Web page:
30th." I feel much dissatisfied with my religious experience. Surely my mental energy has never been directed to the great work of spiritual advancement. Have felt much in reading Stoner's life.-I should like to know the truth on these subjects."-Mr. Stoner, as a Wesleyan minister, held it to be the privilege of every Christian to have a consciousness, by direct divine attestation, of his acceptance with God through Jesus Christ, and to receive grace sufficient" to be made and preserved blameless as to motive" unto the coming of our Lord Jesus Christ." Mr. Hessel had an adverse notion, but not having examined these subjects his candour will not suffer him to pronounce respecting them.
July 9th. "Experienced a little earnestness this morning in prayer. I trust I was melted for my sins, and felt desirous of devoting myself to God anew. Although I have been busy all day in my studies, I seem to make no advancement. I don't drink in knowledge; I only sip it in drops."
On August 4th, in fulfilment of a promise, he writes to one of his fellow-students-Mr. Brennand : I suppose it is customary for students, in corresponding with each other, to write witty and jocose letters. I confess I have no admi
ration of such correspondence. Perhaps this may arise from the fact that I have no talent for this style of writing. Be that as it may, it certainly appears to me contemptible, and altogether unworthy the character we ought to sustain.
“I suppose I must tell you what I have been doing since I left our Alma Mater. I have been more industrious than usual, for I have both read and written a great deal. I never thought so much in the same time, and you know that intense thinking is the grand means of intellectual advancement. Unless all the energies of the mind be concentrated—unless the intellectual eye looks clearly and steadily upon its object, there can be no material progress. I am more than ever convinced that mere desultory reading is injurious.
"I have lately been occupied with Burke, and am captivated with him. There is rich plunder for the student in his works. In some of his pieces he pours forth the rich treasures of his mind with a prodigality unrivalled. Occasionally his imagination runs wild. In the critique upon his writings by Professor Rogers I met with a passage which pleased me much. I will transcribe it, for I have no doubt it will give you equal pleasure. "Those who have no imagination, or but little, have small cause to plume themselves on the attainment of a cold correctness. It is a virtue which, like the temperance of old age, they cannot help practising. None but Apollo himself could drive such steeds of fire.' I am now commencing Smith's 'Wealth of Nations,' and have brought home with me this evening Orme's' Life of Baxter.'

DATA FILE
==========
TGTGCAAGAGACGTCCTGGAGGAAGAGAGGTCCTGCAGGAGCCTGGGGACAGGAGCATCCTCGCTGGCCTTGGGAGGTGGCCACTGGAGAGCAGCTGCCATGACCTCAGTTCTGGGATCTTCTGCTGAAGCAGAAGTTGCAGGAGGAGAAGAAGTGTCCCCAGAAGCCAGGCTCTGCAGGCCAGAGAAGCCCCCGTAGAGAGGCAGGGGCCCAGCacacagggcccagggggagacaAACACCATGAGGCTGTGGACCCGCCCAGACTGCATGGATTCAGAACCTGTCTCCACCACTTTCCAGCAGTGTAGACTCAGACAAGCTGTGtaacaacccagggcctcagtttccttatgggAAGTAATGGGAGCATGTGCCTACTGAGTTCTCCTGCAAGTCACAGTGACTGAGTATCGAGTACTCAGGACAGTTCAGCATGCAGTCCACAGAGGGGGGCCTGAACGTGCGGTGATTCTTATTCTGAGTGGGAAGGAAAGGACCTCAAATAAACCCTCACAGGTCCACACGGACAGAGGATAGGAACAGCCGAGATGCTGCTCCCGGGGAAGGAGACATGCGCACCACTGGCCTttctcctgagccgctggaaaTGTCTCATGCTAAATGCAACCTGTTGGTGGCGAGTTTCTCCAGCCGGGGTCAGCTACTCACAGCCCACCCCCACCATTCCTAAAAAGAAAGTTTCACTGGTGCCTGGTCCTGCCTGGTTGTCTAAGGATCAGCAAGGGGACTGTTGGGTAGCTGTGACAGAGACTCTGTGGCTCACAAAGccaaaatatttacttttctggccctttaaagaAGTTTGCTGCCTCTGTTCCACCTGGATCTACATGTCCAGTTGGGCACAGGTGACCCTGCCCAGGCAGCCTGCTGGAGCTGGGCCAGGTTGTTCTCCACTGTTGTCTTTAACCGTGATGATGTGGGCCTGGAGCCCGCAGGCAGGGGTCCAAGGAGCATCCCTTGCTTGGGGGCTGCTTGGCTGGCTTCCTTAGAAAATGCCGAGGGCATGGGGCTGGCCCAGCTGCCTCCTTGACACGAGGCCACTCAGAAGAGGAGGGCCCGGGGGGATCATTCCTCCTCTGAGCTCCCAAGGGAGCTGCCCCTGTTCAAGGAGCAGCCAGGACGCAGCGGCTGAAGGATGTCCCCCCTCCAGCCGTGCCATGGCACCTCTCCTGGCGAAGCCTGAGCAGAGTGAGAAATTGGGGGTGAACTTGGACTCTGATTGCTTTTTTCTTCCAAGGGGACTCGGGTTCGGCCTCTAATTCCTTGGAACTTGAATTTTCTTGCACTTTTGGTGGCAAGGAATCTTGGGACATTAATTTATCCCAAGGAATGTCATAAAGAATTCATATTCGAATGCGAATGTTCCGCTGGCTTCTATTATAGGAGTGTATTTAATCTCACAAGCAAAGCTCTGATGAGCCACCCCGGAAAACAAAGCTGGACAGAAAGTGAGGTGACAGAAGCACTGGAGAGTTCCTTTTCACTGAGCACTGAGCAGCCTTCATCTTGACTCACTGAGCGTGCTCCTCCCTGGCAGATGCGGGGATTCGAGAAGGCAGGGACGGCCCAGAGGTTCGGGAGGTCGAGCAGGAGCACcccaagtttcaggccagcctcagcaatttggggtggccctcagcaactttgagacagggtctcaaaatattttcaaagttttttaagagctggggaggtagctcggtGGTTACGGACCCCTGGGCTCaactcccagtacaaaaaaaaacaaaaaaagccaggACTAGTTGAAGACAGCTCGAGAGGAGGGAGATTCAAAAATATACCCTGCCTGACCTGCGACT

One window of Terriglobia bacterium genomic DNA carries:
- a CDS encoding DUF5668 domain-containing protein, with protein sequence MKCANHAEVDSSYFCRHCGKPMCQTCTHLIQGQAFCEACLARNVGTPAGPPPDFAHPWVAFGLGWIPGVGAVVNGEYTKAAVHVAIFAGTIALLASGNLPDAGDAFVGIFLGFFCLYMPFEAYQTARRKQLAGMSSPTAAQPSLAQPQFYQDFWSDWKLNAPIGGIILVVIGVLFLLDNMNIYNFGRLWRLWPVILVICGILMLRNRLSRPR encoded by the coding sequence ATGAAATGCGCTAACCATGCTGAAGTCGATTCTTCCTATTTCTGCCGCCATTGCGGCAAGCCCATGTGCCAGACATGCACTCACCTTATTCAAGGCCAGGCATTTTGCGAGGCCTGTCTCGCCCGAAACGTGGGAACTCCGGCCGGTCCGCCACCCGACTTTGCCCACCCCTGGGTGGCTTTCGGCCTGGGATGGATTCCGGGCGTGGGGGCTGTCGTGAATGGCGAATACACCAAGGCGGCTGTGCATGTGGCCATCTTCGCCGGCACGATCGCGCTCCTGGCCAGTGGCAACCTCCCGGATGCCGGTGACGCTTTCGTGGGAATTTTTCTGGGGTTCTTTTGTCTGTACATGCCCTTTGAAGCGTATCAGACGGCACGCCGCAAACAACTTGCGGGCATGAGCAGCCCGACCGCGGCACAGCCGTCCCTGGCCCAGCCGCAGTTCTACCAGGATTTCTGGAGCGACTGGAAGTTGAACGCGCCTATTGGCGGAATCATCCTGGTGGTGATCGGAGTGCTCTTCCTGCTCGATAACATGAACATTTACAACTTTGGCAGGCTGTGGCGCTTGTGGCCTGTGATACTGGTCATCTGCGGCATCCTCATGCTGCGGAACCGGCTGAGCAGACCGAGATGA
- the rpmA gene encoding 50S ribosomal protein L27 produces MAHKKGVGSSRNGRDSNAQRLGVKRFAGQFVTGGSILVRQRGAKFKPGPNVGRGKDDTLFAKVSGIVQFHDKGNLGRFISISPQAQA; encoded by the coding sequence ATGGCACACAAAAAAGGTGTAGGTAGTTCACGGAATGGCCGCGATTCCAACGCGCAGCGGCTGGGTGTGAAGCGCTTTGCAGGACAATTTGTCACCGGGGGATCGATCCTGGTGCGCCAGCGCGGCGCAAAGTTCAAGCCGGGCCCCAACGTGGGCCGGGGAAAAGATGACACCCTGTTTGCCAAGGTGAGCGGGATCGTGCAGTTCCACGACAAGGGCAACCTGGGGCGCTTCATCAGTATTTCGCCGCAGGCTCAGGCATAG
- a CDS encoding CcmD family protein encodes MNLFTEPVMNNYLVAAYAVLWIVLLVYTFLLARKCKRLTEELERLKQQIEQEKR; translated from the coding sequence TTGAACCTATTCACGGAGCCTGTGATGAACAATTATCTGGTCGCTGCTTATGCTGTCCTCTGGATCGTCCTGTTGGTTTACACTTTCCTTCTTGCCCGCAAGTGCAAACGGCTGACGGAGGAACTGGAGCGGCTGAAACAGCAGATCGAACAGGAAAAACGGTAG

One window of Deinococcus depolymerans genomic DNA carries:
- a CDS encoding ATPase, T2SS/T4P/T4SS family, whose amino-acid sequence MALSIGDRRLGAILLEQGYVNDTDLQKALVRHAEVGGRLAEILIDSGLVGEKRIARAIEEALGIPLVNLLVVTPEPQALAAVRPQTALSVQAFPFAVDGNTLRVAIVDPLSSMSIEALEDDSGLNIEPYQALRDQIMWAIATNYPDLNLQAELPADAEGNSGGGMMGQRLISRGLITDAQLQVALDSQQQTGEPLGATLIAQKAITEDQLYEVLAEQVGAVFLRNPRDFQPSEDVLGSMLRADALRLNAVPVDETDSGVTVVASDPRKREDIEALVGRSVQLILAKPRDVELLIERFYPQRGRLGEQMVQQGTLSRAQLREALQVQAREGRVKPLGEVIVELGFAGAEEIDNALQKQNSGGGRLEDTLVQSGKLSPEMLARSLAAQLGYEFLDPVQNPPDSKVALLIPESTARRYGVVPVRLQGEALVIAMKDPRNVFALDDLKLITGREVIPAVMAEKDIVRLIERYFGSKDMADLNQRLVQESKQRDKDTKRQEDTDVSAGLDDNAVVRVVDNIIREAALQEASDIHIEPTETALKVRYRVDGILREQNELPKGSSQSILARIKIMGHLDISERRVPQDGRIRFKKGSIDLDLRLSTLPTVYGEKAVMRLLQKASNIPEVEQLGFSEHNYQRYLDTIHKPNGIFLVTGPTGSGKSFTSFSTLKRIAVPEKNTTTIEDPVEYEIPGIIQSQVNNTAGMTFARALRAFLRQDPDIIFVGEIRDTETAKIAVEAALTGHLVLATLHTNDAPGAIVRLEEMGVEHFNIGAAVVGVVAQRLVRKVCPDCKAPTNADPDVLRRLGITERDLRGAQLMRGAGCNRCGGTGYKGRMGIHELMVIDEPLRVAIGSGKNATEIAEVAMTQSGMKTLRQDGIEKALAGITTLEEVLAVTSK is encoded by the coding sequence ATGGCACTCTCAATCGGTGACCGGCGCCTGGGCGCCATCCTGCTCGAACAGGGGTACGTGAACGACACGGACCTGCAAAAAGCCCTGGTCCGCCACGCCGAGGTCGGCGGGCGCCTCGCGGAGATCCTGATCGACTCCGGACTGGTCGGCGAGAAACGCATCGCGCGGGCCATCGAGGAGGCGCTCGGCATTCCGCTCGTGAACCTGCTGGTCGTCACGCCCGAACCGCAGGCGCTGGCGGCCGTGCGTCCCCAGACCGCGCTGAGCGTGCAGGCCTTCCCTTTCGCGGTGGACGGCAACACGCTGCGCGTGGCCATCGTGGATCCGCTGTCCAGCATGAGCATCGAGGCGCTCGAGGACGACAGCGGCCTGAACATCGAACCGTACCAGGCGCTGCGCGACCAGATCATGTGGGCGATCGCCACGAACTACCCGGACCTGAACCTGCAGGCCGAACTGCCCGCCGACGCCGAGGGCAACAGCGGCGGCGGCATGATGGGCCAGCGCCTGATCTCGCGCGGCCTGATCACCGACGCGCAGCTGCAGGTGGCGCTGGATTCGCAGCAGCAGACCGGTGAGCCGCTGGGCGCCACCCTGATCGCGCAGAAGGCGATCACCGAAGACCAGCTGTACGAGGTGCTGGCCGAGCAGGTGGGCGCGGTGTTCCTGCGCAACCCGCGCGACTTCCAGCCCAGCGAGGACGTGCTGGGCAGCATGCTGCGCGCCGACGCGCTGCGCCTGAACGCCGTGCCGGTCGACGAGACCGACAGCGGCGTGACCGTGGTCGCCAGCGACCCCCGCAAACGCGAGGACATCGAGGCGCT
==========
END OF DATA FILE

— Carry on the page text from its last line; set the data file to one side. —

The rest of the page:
"In preaching I have laid aside my grandeur, and endeavour to unfold and enforce divine truth in as simple a manner as I am able. I believe that short, energetic sermons, in which doctrine and appeal are mingled, are most useful. I often employ a direct mode of address."
Three days afterwards I received my first letter from
him. After mentioning some arrangements for my paying him a visit at his Uncle Campbell's at Howden, he says: "And now, the details of business being settled, let me turn my attention to better things. In the first place I shall attempt a brief answer to your important inquiries. In answer to the first, I can say I 'have been doing.' I do not remember a period in which I have studied so hard as since I left you. I do hope that the ardent desires in which I then indulged were not the gay dreams of an illusive imagination. I do hope I have commenced a new era in my intellectual existence. I have read, I have thought, I have written, I have felt. What I have read, thought, written, and felt, I cannot tell you now, I must reserve it till you come.
"You will regard this language as boastful perhaps, but be it illusion or reality, I certainly have had the idea of intellectual advancement strongly impressed upon my mind. At the same time, I never, I think, saw so much of my own ignorance as now. I have great reason for thankfulnessabundant cause for humiliation. My mind feels as if it were struggling with all its bad habits, determined to emancipate itself, or perish in the attempt.
"I need not tell you that one cannot be doing in our way without receiving advantages. Well-directed mental exertion is its own reward; not its only one.
"I have preached-but alas, very feebly. If now and then there was a flash of light, or a movement of power, it speedily vanished. Here again I must use the language of gratitude and humiliation. At times, I think I never felt so much for immortal souls; and at others, I think I never was so awfully indifferent. I know my dear friend, you will sympathize with me-I trust you will pray for me. The following things have been impressed upon my mind with respect to preaching. You will pardon the form in which I clothe them. 1. Let us preach to sinners. I fear